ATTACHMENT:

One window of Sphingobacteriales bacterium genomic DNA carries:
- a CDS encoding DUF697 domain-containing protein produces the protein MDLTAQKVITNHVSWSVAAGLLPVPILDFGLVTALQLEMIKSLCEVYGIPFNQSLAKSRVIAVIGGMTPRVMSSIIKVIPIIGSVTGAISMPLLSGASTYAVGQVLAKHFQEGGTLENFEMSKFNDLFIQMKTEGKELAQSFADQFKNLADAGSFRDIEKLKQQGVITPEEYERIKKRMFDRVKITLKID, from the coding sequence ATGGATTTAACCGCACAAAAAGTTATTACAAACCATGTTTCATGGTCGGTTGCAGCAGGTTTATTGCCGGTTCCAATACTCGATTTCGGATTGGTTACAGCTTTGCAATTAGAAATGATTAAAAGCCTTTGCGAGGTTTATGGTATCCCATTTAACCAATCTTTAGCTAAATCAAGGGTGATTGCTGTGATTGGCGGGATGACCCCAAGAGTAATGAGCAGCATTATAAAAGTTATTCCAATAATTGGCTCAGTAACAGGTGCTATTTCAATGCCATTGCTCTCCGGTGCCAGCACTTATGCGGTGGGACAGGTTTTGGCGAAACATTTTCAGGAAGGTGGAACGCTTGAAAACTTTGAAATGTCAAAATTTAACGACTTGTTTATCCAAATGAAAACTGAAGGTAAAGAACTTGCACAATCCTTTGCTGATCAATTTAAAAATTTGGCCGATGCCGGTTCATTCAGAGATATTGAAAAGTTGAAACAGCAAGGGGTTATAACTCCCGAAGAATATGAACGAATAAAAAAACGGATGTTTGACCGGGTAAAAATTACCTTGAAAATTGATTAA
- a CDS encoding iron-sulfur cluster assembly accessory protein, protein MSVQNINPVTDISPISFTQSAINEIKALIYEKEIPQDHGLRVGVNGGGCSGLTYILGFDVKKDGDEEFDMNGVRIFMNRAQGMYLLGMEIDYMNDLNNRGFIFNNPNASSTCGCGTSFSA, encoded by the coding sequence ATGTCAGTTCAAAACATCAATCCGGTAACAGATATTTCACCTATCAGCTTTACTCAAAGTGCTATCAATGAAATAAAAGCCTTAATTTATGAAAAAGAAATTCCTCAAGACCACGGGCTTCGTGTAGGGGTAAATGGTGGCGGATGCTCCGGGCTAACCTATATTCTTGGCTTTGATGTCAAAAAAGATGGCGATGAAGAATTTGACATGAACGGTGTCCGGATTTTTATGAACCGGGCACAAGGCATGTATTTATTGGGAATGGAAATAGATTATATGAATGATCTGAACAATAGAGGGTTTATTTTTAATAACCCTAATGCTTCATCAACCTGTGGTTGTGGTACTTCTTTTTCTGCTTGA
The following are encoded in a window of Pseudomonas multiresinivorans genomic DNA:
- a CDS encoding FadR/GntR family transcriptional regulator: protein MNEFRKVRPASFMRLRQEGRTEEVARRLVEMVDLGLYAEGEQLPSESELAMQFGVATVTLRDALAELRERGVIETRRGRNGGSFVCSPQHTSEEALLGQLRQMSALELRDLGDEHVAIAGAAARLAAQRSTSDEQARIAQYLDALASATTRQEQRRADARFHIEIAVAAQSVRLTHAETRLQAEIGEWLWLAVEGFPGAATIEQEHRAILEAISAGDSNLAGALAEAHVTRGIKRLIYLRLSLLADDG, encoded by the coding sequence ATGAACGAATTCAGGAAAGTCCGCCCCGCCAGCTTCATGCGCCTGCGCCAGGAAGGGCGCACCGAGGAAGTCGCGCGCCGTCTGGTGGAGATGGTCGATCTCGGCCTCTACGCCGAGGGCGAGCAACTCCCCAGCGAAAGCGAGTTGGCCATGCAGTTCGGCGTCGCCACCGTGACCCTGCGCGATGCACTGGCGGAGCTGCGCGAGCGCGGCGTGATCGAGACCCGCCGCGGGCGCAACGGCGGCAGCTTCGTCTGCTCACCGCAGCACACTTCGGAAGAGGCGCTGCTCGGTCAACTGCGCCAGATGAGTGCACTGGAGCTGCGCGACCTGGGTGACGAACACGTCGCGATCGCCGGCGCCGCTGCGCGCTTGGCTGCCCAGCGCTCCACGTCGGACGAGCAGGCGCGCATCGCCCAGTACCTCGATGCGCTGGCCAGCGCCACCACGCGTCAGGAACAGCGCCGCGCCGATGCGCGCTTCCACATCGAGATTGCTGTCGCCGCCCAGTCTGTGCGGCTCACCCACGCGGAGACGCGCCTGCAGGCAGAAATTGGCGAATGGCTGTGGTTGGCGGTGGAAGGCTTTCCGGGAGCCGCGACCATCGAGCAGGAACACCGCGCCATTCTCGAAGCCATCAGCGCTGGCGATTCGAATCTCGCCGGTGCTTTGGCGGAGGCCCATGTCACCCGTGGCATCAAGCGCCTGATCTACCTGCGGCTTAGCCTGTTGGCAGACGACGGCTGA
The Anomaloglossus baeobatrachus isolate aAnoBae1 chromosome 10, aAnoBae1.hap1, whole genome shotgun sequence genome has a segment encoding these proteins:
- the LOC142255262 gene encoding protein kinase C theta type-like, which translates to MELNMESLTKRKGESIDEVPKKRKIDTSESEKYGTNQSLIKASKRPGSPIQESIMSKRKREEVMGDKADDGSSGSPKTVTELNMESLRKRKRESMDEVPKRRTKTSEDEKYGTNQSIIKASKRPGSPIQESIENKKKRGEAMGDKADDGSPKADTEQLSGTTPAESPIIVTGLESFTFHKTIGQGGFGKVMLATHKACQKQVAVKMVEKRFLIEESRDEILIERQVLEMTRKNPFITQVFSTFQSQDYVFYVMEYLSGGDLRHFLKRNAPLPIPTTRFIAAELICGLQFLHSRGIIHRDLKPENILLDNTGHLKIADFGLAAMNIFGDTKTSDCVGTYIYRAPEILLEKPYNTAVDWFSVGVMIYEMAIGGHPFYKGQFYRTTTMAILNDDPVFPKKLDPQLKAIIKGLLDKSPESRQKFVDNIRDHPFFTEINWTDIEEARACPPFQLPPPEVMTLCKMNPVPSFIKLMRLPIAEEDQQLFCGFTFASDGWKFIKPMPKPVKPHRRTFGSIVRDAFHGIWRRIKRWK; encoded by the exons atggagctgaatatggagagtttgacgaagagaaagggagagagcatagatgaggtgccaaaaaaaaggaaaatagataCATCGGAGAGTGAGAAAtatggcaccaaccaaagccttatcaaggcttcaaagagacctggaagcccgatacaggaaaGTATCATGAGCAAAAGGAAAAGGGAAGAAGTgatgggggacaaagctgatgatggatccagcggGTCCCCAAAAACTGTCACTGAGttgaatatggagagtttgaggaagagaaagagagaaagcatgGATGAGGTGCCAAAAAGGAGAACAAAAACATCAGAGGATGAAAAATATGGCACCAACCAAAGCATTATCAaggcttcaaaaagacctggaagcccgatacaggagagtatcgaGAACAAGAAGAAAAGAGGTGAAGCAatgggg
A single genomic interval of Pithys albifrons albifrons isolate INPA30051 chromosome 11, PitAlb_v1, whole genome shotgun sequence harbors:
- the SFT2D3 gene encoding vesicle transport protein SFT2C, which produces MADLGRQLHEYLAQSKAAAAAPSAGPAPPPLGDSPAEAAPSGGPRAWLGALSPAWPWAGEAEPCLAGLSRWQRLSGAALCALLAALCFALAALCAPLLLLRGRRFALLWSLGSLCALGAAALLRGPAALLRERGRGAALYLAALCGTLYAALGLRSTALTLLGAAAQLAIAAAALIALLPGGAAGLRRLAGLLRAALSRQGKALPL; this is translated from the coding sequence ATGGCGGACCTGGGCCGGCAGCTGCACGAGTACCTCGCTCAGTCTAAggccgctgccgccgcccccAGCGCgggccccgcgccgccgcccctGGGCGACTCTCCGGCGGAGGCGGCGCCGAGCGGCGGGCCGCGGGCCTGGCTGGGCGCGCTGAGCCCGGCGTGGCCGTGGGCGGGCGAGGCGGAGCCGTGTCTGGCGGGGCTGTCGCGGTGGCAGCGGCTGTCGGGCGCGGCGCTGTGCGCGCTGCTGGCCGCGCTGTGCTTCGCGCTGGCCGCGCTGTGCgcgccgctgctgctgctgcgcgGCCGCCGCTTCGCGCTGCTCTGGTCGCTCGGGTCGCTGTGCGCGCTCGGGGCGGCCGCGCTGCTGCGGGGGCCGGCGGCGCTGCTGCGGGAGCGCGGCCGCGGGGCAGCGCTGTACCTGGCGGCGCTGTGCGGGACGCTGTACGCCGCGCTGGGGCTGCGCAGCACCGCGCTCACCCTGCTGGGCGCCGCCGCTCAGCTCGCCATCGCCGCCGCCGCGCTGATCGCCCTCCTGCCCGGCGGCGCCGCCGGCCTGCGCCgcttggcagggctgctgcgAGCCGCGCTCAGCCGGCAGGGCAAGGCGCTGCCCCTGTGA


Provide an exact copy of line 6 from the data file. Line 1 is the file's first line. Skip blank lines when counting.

The Anomaloglossus baeobatrachus isolate aAnoBae1 chromosome 10, aAnoBae1.hap1, whole genome shotgun sequence genome has a segment encoding these proteins: